The image on the bottom left shows an add for a color called “Blue Vixen.” This vivid hue was considered elegant and stylish as were other vibrant tones: pink, violet, and even yellow. As “unnatural” hues come back into current fashion trends, we can learn a lot about their possibilities by revisiting the past.
Get your own vintage inspired shade in salon. In order for these fashion tones to appear vivid, you do need to lighten the hair, and therefore it is best left to a professional.
Although I’ve previously written a blog on this topic, based on the responses, the questions, and the phone calls I’ve received for advice on reversing the damage caused by keratin, I felt it would be appropriate to address this issue directly in a new blog post.
The promise of silky, manageable hair is irresistible, without question. However, sometimes the price you pay is hair damaged beyond recognition. It may not happen right away with one treatment, although I have heard reports that it can happen that fast, eventually the build-up of non-water soluble silicone takes its toll on the hair and the scalp. Symptoms are hair that is dry and brittle, so oily that shampooing does nothing, and dandruff which was not present prior to the application of keratin.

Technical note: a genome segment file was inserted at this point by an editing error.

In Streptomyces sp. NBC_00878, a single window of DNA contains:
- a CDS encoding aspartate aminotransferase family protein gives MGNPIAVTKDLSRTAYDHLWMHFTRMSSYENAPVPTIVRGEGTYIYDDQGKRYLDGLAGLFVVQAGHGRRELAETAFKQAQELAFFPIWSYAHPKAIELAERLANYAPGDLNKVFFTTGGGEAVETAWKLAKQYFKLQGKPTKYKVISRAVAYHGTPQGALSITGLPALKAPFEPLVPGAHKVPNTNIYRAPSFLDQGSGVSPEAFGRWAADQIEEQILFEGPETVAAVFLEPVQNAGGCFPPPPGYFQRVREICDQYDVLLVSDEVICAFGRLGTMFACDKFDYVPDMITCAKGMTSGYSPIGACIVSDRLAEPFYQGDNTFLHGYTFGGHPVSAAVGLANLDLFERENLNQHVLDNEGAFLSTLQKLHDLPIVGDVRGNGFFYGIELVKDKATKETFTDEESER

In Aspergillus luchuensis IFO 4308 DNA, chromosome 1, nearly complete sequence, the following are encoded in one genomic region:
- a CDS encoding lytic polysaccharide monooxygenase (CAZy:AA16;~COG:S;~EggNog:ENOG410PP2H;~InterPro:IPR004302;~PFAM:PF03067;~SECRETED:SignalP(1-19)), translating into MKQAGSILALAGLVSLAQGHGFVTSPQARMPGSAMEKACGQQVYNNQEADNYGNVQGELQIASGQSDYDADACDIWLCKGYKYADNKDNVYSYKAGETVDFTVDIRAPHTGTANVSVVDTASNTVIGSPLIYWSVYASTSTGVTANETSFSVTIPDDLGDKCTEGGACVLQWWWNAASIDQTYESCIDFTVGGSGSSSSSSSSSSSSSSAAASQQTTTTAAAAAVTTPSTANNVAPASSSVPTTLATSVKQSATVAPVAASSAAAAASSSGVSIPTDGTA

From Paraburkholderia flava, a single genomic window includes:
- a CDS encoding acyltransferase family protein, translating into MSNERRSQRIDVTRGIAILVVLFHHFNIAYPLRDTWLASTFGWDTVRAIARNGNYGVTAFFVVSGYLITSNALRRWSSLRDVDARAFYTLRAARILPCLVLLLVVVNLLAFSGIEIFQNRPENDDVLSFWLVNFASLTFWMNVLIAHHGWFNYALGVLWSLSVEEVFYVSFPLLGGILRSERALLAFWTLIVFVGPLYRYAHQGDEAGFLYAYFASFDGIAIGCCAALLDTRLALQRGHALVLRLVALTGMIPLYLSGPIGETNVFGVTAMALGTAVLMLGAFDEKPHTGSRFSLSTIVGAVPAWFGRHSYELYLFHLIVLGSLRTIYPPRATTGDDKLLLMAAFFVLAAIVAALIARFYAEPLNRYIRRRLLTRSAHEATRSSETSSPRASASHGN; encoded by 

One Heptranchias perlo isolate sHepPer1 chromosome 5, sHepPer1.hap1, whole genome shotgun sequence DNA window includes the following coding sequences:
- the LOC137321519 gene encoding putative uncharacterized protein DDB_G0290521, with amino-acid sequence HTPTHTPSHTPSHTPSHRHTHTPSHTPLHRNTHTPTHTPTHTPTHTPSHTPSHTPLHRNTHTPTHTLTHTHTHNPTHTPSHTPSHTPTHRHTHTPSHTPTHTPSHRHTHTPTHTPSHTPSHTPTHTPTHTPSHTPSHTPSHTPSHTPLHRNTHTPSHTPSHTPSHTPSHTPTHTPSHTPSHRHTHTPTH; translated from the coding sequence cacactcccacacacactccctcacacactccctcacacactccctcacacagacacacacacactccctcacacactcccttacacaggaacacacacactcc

Why is this happening, you may ask… Well, the way that it works is by depositing silicone onto the hair which is then melted on at 400 degrees with a flat-iron to coat every strand. It’s impossible to keep this from coating the scalp, and therefore, the scalp begins to try to slough off this foreign material causing dandruff. The hair begins to dry out because it is being suffocated and it feels oily because the natural oils from your scalp are being trapped in the hair. If you are unable to wash it out, the hair can begin to smell unclean, much the way it does when you don’t wash it for many days after you’ve been sweating or if you naturally produce a lot of oil.
The good news is that with the right products, and a little patience you can begin to reverse the effects. My prescription for removing this build-up is as follows:
1 – Malibu Wellness has a treatment called Crystal Gel Actives. It is most effective when done in salon because heat from a hooded dryer helps to activate the vitamin C formula that chelates the hair. (Chelation is a process by which one molecule attaches itself to another in order to remove it – in this case the vitamin C attaches to the silicone and you are then able to wash it away.)